I mentally go over my to-do check list. I have papers to grade. I need to decide if I want to go to that work conference. I worry about money. Laundry needs to be put away. I haven’t dusted in a while. A’s tableau is at school tonight. How much will she freak out about her costume again before we go? I remember that my sister is coming into town for a few days and I smile. She always knows how to make me laugh. She has difficult kids too. We can joke about them. I walk a bit faster now. I decide that a hot bath and a Target run are in order. And maybe some dark chocolate and diet Coke. The papers will still be there to grade when I get done.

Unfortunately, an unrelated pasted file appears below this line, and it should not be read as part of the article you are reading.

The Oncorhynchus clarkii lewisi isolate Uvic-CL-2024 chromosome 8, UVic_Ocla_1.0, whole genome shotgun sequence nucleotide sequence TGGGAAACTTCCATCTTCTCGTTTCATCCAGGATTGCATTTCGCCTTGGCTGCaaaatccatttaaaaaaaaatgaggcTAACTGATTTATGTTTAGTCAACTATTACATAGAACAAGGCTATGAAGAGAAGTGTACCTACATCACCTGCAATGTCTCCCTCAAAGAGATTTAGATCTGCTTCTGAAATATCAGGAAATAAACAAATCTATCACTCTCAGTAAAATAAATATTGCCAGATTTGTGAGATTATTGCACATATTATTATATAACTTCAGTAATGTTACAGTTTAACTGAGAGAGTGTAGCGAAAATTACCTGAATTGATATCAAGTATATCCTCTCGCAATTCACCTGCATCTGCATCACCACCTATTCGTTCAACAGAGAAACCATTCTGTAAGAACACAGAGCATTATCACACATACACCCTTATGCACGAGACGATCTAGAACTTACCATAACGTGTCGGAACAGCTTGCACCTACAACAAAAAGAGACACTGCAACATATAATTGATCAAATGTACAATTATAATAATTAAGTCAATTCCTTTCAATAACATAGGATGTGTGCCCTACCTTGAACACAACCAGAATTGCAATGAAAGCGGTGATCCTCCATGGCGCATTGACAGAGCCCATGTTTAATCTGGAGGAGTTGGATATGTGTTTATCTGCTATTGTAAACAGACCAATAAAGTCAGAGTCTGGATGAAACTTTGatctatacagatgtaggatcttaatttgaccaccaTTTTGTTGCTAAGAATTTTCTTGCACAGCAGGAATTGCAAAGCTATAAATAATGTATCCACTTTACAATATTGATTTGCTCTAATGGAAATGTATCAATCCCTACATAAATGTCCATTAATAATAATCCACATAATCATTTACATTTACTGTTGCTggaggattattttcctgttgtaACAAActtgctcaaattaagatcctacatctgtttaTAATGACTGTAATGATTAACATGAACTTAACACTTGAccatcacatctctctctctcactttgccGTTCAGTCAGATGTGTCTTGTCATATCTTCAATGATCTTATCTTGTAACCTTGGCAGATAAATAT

I feel a bit better. I reflect on how I’ve heard prophets and apostles refer to their mothers as “angel mothers” and how I can’t relate. I feel more like a weird hybrid. Part angel, part devil, mostly flawed human. Every morning I pray for patience, and every night I pray for forgiveness. I make a lot of mistakes and wonder just how much I’m messing my kids up. Will they grow up traumatized or just damaged enough to need a good therapist? I’m doing my best, I tell myself. And I remember the many priesthood blessings I’ve received over the years. In every single one, Heavenly Father has told me how much He loved me and that he is happy with my efforts.